What Are pH Levels?

pH is the measure used in chemistry to determine the acidity in solutions in which the solvent is water (an aqueous solution). Thus, pH levels tell us how acidic an environment is and this is important because certain compounds flourish in acidity, and many of these are not the kinds that we want  flowing through our systems (i.e. yeast, certain bacteria).

pH in the Body

The acidity (or pH levels) in our bodies is determined by metabolic byproducts and our diets. The pH scale exists from 0 to 14 and when the body has a pH level that is lower than 7 it has become too acidic. High acidity in the body creates an environment in which the following health problems flourish:

  • Candida (yeast)
  • Allergies
  • Chronic fatigue
  • Leaky gut syndrome
  • Weakening of skin, bones, nails, and hair
  • Cramps
  • Anxiety and panic disorders
  • Increased risk of the spread of cancerous cells

From the list above, you can see that you don’t want your body to be home to a high acidity environment. But how can you protect yourself against low pH levels and their corresponding ailments?

Maintaining pH Equilibrium

So how do we maintain a healthy pH balance in our bodies? There are several ways that we can protect our bodies from the ravages of low pH and the good news is that they are fairly simple and are within our control. First, it is important to drink a lot of water (the recommended 8 glasses a day) as water neutralizes acidity. Second, it is crucial that our eating habits do make room for food that lowers our acidity: processed grains, junk food, red meat, sugars, and soda. The third and maybe most important way that we can keep our pH balanced is by taking control of our emotions. Research shows that emotions such as anger, fear, jealousy, and hate all facilitate the creation of acidic-forming chemical reactions in the body by the hypothalamus while emotions such as happiness, love, and joy create alkaline-forming chemical reactions that neutralize acidity. Your mood and the way you think about things can literally affect your pH levels!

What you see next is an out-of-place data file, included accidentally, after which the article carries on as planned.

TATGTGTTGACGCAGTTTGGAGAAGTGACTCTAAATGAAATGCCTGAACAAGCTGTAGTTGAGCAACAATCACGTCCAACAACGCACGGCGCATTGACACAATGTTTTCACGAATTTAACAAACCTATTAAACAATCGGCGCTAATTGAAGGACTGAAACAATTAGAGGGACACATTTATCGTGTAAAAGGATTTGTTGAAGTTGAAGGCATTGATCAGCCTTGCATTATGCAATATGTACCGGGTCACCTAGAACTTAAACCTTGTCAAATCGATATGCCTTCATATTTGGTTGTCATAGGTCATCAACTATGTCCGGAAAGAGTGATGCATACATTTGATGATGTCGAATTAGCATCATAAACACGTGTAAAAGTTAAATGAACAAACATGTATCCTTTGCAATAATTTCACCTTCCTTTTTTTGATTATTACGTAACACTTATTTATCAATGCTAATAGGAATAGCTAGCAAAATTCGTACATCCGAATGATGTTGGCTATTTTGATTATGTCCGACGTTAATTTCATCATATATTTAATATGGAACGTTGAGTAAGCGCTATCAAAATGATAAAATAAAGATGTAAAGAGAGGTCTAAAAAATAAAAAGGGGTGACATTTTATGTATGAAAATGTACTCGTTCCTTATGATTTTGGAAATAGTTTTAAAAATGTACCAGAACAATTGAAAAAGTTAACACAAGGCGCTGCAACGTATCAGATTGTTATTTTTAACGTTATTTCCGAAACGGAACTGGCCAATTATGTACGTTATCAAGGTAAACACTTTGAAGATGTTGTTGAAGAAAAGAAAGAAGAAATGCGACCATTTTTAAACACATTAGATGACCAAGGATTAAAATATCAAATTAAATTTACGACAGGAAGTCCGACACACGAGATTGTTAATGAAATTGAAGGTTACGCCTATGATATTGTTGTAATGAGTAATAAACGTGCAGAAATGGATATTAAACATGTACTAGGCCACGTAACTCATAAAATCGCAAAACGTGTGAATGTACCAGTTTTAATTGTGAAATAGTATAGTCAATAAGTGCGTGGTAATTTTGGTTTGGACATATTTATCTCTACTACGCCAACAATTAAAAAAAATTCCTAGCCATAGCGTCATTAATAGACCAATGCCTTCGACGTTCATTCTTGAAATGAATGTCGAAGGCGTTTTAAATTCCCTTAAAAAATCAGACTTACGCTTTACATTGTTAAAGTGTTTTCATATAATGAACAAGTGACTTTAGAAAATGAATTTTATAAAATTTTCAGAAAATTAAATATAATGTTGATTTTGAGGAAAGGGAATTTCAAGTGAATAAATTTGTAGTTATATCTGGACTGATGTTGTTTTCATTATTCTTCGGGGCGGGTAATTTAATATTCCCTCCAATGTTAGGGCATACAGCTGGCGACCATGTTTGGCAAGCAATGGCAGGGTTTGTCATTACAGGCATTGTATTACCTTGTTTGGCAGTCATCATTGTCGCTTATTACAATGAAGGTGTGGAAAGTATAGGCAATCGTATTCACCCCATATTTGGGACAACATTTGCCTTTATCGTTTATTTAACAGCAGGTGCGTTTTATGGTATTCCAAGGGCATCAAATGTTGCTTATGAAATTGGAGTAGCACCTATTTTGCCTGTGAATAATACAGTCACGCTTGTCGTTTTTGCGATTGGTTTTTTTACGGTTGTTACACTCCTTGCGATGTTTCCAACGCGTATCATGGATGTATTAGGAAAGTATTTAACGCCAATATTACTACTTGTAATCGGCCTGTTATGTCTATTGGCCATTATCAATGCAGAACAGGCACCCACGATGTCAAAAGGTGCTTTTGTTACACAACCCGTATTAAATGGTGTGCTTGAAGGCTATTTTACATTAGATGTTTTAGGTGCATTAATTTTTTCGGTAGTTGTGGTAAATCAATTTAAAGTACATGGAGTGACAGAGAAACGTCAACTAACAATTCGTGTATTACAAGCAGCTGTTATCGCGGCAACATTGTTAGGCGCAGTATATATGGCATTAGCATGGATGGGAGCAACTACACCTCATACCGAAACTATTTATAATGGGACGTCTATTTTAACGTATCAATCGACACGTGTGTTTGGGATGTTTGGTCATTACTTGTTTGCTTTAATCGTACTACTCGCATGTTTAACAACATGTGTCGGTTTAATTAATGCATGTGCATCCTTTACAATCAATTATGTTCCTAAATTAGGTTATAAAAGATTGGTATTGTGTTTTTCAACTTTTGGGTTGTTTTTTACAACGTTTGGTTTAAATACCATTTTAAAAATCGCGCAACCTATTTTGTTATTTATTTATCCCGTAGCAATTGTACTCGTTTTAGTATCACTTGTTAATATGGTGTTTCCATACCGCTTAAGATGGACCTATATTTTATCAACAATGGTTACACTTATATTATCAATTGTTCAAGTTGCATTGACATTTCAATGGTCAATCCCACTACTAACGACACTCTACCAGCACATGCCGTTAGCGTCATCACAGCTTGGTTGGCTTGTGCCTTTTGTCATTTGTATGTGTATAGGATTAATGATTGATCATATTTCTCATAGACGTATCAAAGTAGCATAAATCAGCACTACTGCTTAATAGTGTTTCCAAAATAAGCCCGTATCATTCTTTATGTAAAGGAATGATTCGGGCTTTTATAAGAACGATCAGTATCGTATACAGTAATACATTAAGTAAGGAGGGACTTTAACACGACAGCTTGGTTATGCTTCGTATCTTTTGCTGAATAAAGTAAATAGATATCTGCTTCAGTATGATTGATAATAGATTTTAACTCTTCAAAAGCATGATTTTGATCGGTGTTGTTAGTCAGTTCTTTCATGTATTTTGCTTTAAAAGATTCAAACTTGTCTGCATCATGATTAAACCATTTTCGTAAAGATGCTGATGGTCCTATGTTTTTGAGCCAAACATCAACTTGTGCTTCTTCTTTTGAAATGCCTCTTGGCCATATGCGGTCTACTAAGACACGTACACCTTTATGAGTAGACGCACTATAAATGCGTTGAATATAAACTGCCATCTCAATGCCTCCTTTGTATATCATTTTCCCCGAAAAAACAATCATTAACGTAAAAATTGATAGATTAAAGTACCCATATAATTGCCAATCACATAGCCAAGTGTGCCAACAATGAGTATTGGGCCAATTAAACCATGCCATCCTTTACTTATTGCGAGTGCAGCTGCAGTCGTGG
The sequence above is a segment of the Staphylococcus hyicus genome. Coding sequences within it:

Understanding the importance of pH levels is vital to maintaining a healthy body and serves as yet another example of how we control the health and vitality of our physical bodies not only by what we eat but also by how we think. You are the creator of the environment of both your body and mind—so why not make the choice to live in love, health, and happiness.

Smoking Leads To A Shorter Life


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Smoking leads to a shorter life. Sounds like a dramatic news headline, but there is nothing dramatic or comical about it: smoking will kill you faster, plain and simple. One of the main reasons you should quit smoking if you have a tobacco habit is because quitting today will start to build your life expectancy back up. Let’s take a look at some of the ways in which smoking affects your life expectancy so that you can make the decision to change your habits today.

We are all well aware that smoking leads to various serious health problems such as lung cancer, emphysema, and heart disease. Smoking also weakens the immune systems and makes your body more prone to viral and bacterial infections. All of these factors combined contribute to a shorter life expectancy for smokers: experts estimate that a smokers’ life expectancy decreases by about 10 years in comparison with non-smokers. This number is chilling when you think about it-ten years less to enjoy your family, friends, hobbies, and anything else that you cherish about your life. The good news is, quitting smoking will put you back on the track to health and a longer life. The sooner you quit smoking, the sooner you begin to attenuate the harmful effects of tobacco so that you can rebuild your life expectancy. This is particularly true if you are a young smoker: according to a study published in the British Medical Journal, smokers who quit before the age of 30 eventually have the same life expectancy of non-smokers. This statistic provides an excellent incentive to quit smoking now, especially if you are young.

There will always be skeptics concerning the dramatic impact smoking has on your life expectancy because there will always be exceptions: there are people who have smoked a pack a day for 50 years and never develop one cancerous cell and there are people who are health nuts that die from some form of cancer when they are only 40. Don’t let the pro-smoking cynics fool you: the aforementioned anomalies are smoke screened (no pun intended) used to cloud out the fact that smoking is extremely and reliably hazardous to your health, and it will lead to health problems if you engage in it long-term.

If you want to avoid decreasing your life expectancy, then quit smoking. There are many factors in life that can lead to an early death, so why willingly engage in increasing your risks? Smoking is a habit and you have the power to quit. You may not have the power to control how long you live, but you do have the power to control your habits and avoid those that detract from your physical well-being.